As human beings we sort of are what we celebrate. You can tell what any community is by what they mark on the calendar. In church we count very carefully things like attendance and giving. That’s good, every person attending is a precious child of God, every dollar given must be honoured and spent carefully (or, for Presbyterians, not spent!). But you also have to count strange things in church. Jesus has weird math. For him two or three is enough people, you don’t need thousands. A cup of cold water registers in the kingdom and is not forgotten. He numbers hairs on our head and the number of sparrows. So as a church we have to count like him, counter-intuitively. A church I know in Tennessee counts cigarette butts in the parking lot. Little old ladies hunched over counting Lucky Strikes. Why? Because they have a recovery ministry. More cigarettes smoked means more people getting off the bottle or the needle and that’s a kingdom win. A human being more whole, a celebration in Christian terms. How about you, church? What weird victory do you celebrate? 26 years of life is good. What else? When I was last a pastor my children’s minister counted little girls prayer lives that had been revolutionized, teaching their parents to pray. That’s the whole world.

The gospel of Mark is the shortest gospel we have. It’s the earliest written. It has a sparseness to it, a spareness. Not a word is wasted. It is also in a hurry. Mark’s favourite word is “immediately” (it appeared twice in our seven verses—how’s that for counting?). Our passage includes the first recorded words of Jesus. They’re a little different than Matthew with the lyrical Sermon on the Mount, or Luke with the great sermon in the synagogue. Nobody puts this sermon in needlepoint or teaches their children to memorize it. But it says everything that needs saying. [SLIDE] “The time is fulfilled. The Kingdom of God has come near; repent, and believe in the good news.” Some would wish sermons were still that short—18 words in English. Sorry to disappoint today, takes the rest of us a lot of words to say what Jesus says in very few. The time is fulfilled. It is ripe. What you’ve been waiting for is here. The Kingdom of God: a country ruled by God alone, no mere political leader or human king. Repent: turn around. Go another way. And I love this so much I can hardly stand it: believe the good news. The gospel is good. The word we have is one designed to make the whole world glad. So much religion is so onerous, frowny faced finger wagging shoulds and oughts. Not Jesus’ people. The whole point of the thing is joy, delight, celebration.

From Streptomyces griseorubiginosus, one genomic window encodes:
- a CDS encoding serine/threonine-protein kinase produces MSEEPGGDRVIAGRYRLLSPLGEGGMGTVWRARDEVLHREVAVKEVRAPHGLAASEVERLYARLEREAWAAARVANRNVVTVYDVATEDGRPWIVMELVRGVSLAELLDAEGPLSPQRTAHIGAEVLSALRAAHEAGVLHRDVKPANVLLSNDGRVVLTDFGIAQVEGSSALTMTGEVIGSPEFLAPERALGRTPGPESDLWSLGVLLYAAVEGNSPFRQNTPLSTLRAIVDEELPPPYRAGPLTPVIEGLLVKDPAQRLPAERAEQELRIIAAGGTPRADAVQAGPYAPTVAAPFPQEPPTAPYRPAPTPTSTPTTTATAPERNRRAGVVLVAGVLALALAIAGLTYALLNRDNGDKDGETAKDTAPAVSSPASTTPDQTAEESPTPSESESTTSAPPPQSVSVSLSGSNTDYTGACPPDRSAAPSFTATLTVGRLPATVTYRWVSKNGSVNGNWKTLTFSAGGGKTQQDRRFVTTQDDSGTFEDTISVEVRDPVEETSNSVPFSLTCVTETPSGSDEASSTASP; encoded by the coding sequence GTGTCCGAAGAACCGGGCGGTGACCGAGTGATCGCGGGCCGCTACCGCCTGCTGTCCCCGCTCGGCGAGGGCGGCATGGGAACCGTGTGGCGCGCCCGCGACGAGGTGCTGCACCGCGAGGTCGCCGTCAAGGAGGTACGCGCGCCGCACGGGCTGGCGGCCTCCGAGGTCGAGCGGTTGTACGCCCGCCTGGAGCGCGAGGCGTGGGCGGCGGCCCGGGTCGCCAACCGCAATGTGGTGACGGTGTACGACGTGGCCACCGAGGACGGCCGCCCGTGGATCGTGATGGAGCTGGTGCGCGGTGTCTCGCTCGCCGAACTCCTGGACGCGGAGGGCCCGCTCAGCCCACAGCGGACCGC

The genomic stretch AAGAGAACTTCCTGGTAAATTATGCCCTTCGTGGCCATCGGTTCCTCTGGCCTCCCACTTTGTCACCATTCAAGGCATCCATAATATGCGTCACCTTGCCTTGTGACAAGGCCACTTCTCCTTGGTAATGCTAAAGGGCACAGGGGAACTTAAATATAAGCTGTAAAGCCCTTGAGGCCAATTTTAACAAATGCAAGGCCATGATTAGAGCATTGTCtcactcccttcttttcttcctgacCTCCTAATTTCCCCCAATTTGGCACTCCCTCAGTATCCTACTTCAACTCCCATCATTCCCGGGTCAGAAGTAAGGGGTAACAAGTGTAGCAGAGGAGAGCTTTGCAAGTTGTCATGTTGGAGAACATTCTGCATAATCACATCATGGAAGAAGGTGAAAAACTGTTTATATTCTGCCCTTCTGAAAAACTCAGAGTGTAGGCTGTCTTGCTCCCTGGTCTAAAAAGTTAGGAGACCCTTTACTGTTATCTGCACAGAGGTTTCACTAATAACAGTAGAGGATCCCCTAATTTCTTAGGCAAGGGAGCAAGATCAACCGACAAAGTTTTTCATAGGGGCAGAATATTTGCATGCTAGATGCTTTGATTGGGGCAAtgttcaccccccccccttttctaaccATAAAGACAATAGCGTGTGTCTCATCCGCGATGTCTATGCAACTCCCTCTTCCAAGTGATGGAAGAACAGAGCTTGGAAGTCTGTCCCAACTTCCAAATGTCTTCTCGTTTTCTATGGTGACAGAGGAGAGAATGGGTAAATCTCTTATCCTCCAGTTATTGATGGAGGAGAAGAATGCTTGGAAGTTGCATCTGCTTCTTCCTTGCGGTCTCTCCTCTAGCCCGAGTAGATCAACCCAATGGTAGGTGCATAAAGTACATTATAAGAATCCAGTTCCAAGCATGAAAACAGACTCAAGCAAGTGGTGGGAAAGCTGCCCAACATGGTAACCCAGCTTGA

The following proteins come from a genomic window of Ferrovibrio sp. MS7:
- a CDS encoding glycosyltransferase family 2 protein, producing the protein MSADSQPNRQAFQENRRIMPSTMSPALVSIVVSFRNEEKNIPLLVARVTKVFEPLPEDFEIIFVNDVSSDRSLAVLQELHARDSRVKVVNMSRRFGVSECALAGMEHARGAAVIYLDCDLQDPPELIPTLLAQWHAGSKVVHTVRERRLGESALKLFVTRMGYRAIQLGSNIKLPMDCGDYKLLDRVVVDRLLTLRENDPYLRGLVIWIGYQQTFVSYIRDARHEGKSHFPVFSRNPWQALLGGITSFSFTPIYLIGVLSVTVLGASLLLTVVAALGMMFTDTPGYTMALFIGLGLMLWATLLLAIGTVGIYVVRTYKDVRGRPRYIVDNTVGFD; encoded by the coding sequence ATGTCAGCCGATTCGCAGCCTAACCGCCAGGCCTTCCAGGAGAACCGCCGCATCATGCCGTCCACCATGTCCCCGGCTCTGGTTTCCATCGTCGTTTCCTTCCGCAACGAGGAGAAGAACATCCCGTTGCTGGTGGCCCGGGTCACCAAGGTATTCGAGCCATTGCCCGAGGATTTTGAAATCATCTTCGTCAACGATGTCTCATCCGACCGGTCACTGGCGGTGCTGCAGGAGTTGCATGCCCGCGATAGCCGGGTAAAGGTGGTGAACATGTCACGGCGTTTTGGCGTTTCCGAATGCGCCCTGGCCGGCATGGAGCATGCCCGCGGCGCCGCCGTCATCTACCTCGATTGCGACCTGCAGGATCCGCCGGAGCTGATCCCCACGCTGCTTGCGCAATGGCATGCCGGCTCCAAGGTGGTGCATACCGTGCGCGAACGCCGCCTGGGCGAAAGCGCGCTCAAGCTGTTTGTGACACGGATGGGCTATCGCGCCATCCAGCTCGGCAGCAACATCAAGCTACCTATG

What is this story of the gospel’s origins all about? I mean, this is Jesus gathering his first church. Comox Valley Pres exists because of this story. If we look at it right we can learn who we are. Why there is such a thing as a church in the first place, let alone this one.

First, where are we in the world. I worked as a journalist before, so we need to know the 5 W’s. Where is this happening? [SLIDE] The Sea of Galilee isn’t really a sea at all, it’s a little bitty lake, much smaller than the smallest of the Great Lakes. You know how you can see across the Georgia Straight from your beaches here in the valley? The Sea of Galilee is like that, you’re never in a place where you can’t see the shore, it’s just not that big. I love visiting the place because so much of the holy land is cluttered up with churches and tourist sites. But even a small lake is too big for a church to be put on top of it. If you’re out on a boat there it looks pretty much like it did in Jesus’ day. [SLIDE] There’s a first-century fishing boat archaeologists have dug up, little bitty rickety thing, big enough for 12 if everybody squenches in. The lake still has brownish green shores and gentle hills. No towers or high rises. It’s remote, rural. This is not a place for movers and shakers. Not like Jerusalem where things happen, or certainly Rome, capital of the world. The sea or lake hardly ever appears in the Old Testament. It is part of the land given to Israel, where the northern tribes lived, conquered in the 8th century, people carried off, occupied by the Romans now in the first century.